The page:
In the embodiment of FIG. 2, the polluted water is not used as fuel, and a sufficient amount of the oxidizing agent can be added. Therefore, the treated water after the hydrothermal reactions and the flush operations have a sufficiently low chemical oxygen demand as to allow its release. Moreover, the exhaust gas in the upper part of the reaction vessel becomes a mixture of carbon dioxide, water vapor and unreacted oxygen gas and so on, and it may prevent a malodorous gas such as ammonia, hydrogen sulfide and so on from being generated. In other words, an exhaust gas can be released into air.

FIG. 5 shows an apparatus for carrying out a hydrothermal reaction in the presence of an oxidizing agent onto a solution from which the solid matter and the oily matter are removed. The initial hydrothermal reaction can be carried out, for example, by the apparatus of FIG. 4 without adding the oxidizing agent.

In FIG. 5, the reaction vessel 14 has a cylindrical shape. In contrast to the apparatus of FIG. 4, the curvature is not formed in the reaction vessel 14 since the solution to be treated has a lower viscosity and gas-liquid separation is easier.

In FIG. 5, the apparatus has a heater 20 around the reaction vessel 14. To a solution 17 obtained by carrying out a hydrothermal reaction in another vessel and removing the solid matter is added an oxidizing agent, and the resulting solution 17 is introduced into the reaction vessel through the liquid port 15. The solution 17 introduced rises inside the reaction vessel 14, and discharged from the liquid outlet 16 provided in the upper part of the reaction vessel 14. The solution 17 undergoes oxidation during the step of rising inside the reaction vessel 14.

At the top of the reactor 14 is provided a gas outlet 6 for discharging an exhaust gas, and below the gas outlet 6 is provided a gas-liquid separator 4 for separating a slurry spray and liquid droplets.

The apparatus has a connecting tube 19 between the upper space of the gas-liquid separator and the position under the solution level, and the connecting tube 19 has a level detector 8 for determining gas-liquid interface or a solution level. The level detector 8 measures a solution level by the pressure difference between the gas and the solution, and an amount of the discharged waste water 18 is determined such that the solution level remains constant or in a prescribed range.

A pipe from the liquid outlet 16 for discharging the waste water has a control valve 7. Based on the detected value obtained by the level detector 8, the controller 9 controls the control valve 7 so as to adjust an amount of the waste water such that the solution level remains constant or within a prescribed range. In this embodiment, the solution has a lower viscosity after the hydrothermal reaction, and thus it is more difficult to occur the wear and the plugging of the control valve, compared to the slurry. As a result, a control valve such as a ceramic valve may be used.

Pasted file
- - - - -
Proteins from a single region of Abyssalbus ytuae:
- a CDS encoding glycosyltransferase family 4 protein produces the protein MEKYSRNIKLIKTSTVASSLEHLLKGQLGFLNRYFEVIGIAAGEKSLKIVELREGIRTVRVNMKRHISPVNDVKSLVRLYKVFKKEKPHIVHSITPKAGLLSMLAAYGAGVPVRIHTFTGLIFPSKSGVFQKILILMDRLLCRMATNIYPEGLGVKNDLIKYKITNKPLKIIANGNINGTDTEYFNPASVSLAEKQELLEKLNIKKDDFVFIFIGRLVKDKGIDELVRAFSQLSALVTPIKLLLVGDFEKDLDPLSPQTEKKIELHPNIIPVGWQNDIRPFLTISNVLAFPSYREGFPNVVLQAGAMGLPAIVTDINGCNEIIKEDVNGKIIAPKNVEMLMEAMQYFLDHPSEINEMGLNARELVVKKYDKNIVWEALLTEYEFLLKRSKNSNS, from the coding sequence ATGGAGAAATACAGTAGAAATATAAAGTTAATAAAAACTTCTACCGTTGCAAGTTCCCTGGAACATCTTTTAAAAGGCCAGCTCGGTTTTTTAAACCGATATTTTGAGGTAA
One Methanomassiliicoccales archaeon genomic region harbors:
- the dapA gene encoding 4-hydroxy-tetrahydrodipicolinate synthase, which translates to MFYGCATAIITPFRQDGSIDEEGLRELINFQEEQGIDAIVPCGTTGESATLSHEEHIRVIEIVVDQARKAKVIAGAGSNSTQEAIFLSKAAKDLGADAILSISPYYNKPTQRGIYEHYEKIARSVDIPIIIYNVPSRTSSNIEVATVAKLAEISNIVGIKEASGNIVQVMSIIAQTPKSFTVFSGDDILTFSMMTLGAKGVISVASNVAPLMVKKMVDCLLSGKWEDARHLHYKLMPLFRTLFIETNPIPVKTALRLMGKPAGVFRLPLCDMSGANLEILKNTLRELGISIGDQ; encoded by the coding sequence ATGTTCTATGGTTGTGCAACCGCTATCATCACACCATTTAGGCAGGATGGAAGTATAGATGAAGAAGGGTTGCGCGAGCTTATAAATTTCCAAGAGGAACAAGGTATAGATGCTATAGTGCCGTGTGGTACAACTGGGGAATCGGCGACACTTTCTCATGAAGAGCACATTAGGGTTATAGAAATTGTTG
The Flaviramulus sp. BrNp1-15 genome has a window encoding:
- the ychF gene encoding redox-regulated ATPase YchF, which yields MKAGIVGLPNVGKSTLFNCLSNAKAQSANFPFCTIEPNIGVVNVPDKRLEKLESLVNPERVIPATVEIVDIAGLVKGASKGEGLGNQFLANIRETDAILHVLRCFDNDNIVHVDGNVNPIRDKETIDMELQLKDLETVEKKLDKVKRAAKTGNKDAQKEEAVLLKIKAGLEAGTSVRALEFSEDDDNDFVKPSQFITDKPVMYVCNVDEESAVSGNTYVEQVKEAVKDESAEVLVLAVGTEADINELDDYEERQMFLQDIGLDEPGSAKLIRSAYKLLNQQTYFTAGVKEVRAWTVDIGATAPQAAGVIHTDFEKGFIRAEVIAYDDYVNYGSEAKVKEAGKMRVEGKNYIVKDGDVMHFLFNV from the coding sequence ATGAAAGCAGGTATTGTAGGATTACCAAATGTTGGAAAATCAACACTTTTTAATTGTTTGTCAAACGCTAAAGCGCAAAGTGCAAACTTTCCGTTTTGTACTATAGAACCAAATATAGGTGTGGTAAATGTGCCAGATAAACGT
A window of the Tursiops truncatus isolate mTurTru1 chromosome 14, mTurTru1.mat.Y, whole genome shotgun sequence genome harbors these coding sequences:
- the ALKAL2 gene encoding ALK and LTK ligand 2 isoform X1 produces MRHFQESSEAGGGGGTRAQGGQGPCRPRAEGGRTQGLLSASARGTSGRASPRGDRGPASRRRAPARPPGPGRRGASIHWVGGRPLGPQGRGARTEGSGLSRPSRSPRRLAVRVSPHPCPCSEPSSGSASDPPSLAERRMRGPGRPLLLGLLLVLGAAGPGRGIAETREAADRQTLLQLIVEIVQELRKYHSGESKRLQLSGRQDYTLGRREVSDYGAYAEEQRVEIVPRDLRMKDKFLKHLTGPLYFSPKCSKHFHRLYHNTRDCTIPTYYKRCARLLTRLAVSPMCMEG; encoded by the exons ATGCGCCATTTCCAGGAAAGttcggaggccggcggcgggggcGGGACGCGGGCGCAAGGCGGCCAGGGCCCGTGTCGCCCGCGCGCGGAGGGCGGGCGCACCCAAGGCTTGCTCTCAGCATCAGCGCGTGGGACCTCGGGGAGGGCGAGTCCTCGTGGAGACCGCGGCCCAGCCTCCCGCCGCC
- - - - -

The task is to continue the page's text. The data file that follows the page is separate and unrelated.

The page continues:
It is not necessary to add an oxidizing agent after increasing the pressure. For example, when the oxidizing agent in a liquid form has a slow reaction rate at low temperatures such as hydrogen peroxide, it is preferable to add the oxidizing agent and then increase the pressure. When the oxidizing agent decomposes and generates a gas immediately after adding the oxidizing agent to the solution, the oxidizing agent can be added after increasing the pressure so as to reduce the generation of the gas and to further reduce the volume of the gas generated.

The present invention can decrease a chemical oxygen demand of an aqueous medium. For example, the present invention can reduce the chemical oxygen demand of polluted water obtained by removing solid matter from a carbon slurry to a level to allow biological treatment.

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Referenced by
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US7722688Jan 17, 2006May 25, 2010The Lubrizol CorporationFuel composition having a normally liquid hydrocarbon fuel, water, a high molecular weight emulsifier, and a nitrogen-free surfactant including a hydrocarbyl substituted carboxylic acid or a reaction product of the hydrocarbyl substituted carboxylic acid or reactive equivalent of such acid with an alcohol
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Classifications
U.S. Classification422/198, 110/238, 422/106, 422/202, 422/112
International ClassificationC02F11/10, B09B3/00, C02F1/72, F23K1/02, B01J3/04, C02F3/08, B01J19/00, C02F11/18, C02F11/08, B01J3/00, C02F1/78
Cooperative ClassificationY10S210/908, C02F11/18, C02F11/08, B01J2219/00162, C02F1/78, C02F1/025, B01J2219/00182, B01J3/04, B01J3/00, B01J2219/00087, C02F11/083, F23K1/02, C02F1/722
European ClassificationB01J3/00, B01J3/04, C02F3/08, C02F11/18, C02F11/08, F23K1/02